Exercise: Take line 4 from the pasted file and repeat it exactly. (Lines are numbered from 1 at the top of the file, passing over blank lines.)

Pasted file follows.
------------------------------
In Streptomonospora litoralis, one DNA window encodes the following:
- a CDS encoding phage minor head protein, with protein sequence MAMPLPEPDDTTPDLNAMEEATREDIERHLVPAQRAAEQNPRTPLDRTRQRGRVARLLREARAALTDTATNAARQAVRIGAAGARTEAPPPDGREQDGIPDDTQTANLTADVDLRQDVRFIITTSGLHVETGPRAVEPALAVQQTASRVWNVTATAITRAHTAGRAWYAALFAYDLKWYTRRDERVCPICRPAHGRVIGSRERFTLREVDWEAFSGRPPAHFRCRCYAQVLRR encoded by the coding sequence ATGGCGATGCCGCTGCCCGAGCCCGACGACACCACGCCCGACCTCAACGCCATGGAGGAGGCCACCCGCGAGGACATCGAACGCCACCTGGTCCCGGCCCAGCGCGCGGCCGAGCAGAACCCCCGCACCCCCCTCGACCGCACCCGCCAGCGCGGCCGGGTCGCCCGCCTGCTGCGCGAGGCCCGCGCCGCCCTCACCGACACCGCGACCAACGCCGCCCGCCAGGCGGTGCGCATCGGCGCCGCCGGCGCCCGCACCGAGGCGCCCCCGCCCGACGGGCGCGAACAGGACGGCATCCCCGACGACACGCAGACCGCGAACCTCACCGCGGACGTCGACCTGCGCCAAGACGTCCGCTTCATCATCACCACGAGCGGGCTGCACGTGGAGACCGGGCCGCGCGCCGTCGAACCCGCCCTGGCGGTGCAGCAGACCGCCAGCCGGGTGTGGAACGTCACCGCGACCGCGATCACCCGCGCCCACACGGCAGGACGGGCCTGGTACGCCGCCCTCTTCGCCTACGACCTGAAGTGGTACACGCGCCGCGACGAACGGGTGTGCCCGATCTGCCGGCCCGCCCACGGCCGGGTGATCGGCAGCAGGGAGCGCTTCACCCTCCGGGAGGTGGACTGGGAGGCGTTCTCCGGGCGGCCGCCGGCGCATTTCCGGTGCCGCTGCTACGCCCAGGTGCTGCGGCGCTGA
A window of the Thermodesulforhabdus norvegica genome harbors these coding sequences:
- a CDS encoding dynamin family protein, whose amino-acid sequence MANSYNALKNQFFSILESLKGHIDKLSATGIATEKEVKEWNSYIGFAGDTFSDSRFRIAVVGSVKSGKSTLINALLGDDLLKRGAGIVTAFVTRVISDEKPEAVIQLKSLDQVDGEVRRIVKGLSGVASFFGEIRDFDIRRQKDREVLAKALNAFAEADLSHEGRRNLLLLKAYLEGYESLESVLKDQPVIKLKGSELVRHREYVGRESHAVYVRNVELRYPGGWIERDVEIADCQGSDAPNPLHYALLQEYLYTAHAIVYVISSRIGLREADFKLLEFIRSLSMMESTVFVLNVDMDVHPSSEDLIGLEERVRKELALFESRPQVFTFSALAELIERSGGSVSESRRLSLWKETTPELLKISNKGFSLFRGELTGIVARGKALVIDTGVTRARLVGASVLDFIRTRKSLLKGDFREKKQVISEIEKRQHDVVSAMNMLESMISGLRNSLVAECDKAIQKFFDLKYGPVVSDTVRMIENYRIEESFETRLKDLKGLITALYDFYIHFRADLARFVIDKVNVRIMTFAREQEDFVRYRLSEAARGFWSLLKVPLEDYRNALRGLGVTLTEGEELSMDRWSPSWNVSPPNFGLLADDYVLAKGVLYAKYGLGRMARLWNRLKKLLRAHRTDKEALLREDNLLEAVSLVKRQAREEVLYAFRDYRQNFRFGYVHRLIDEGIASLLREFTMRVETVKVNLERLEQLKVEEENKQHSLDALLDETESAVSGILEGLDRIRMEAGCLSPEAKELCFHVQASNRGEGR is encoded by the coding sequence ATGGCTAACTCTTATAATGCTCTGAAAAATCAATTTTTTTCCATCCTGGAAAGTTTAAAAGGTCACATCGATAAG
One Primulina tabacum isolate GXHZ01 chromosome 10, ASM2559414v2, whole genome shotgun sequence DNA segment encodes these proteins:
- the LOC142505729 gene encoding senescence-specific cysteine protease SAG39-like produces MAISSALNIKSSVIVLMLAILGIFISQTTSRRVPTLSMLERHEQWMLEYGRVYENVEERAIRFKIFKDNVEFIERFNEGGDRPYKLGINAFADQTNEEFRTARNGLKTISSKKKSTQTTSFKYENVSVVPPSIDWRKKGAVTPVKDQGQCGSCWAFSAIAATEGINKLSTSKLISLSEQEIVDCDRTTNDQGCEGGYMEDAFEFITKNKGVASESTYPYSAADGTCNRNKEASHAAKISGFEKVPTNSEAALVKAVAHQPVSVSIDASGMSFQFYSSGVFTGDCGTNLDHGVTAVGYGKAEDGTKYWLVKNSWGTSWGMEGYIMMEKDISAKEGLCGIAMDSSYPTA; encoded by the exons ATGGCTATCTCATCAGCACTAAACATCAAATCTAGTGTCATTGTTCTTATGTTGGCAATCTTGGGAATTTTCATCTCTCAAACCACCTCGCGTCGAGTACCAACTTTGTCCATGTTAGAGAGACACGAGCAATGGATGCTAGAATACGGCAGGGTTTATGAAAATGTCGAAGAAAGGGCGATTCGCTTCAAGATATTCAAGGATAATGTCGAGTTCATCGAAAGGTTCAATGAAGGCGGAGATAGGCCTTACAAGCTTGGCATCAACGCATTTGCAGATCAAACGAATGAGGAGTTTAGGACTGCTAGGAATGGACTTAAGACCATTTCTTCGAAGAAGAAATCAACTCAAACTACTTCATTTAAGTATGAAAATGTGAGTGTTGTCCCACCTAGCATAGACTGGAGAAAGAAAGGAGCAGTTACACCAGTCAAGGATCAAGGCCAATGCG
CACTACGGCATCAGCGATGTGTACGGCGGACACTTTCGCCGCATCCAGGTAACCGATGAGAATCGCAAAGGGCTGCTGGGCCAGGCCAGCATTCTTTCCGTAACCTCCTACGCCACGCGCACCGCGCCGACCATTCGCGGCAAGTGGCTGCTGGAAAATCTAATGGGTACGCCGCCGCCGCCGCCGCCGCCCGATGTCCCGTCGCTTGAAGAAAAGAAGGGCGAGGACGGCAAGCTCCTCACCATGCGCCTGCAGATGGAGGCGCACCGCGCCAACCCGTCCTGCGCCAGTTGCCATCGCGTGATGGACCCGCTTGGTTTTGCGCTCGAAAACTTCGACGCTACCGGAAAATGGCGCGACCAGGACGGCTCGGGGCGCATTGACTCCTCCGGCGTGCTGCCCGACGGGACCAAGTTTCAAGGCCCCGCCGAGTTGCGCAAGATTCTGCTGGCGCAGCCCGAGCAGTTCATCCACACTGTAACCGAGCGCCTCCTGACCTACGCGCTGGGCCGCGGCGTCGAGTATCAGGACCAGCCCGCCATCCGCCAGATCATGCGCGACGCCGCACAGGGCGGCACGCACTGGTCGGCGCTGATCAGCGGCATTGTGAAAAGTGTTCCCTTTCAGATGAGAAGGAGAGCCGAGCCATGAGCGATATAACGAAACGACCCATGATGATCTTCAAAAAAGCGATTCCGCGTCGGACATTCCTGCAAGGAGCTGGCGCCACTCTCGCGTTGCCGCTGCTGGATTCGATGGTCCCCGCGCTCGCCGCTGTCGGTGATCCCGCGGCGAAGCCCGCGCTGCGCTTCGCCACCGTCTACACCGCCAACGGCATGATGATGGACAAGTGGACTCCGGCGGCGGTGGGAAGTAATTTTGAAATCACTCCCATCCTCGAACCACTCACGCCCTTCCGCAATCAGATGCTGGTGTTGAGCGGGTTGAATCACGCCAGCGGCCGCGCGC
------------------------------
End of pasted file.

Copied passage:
- a CDS encoding dynamin family protein, whose amino-acid sequence MANSYNALKNQFFSILESLKGHIDKLSATGIATEKEVKEWNSYIGFAGDTFSDSRFRIAVVGSVKSGKSTLINALLGDDLLKRGAGIVTAFVTRVISDEKPEAVIQLKSLDQVDGEVRRIVKGLSGVASFFGEIRDFDIRRQKDREVLAKALNAFAEADLSHEGRRNLLLLKAYLEGYESLESVLKDQPVIKLKGSELVRHREYVGRESHAVYVRNVELRYPGGWIERDVEIADCQGSDAPNPLHYALLQEYLYTAHAIVYVISSRIGLREADFKLLEFIRSLSMMESTVFVLNVDMDVHPSSEDLIGLEERVRKELALFESRPQVFTFSALAELIERSGGSVSESRRLSLWKETTPELLKISNKGFSLFRGELTGIVARGKALVIDTGVTRARLVGASVLDFIRTRKSLLKGDFREKKQVISEIEKRQHDVVSAMNMLESMISGLRNSLVAECDKAIQKFFDLKYGPVVSDTVRMIENYRIEESFETRLKDLKGLITALYDFYIHFRADLARFVIDKVNVRIMTFAREQEDFVRYRLSEAARGFWSLLKVPLEDYRNALRGLGVTLTEGEELSMDRWSPSWNVSPPNFGLLADDYVLAKGVLYAKYGLGRMARLWNRLKKLLRAHRTDKEALLREDNLLEAVSLVKRQAREEVLYAFRDYRQNFRFGYVHRLIDEGIASLLREFTMRVETVKVNLERLEQLKVEEENKQHSLDALLDETESAVSGILEGLDRIRMEAGCLSPEAKELCFHVQASNRGEGR is encoded by the coding sequence ATGGCTAACTCTTATAATGCTCTGAAAAATCAATTTTTTTCCATCCTGGAAAGTTTAAAAGGTCACATCGATAAG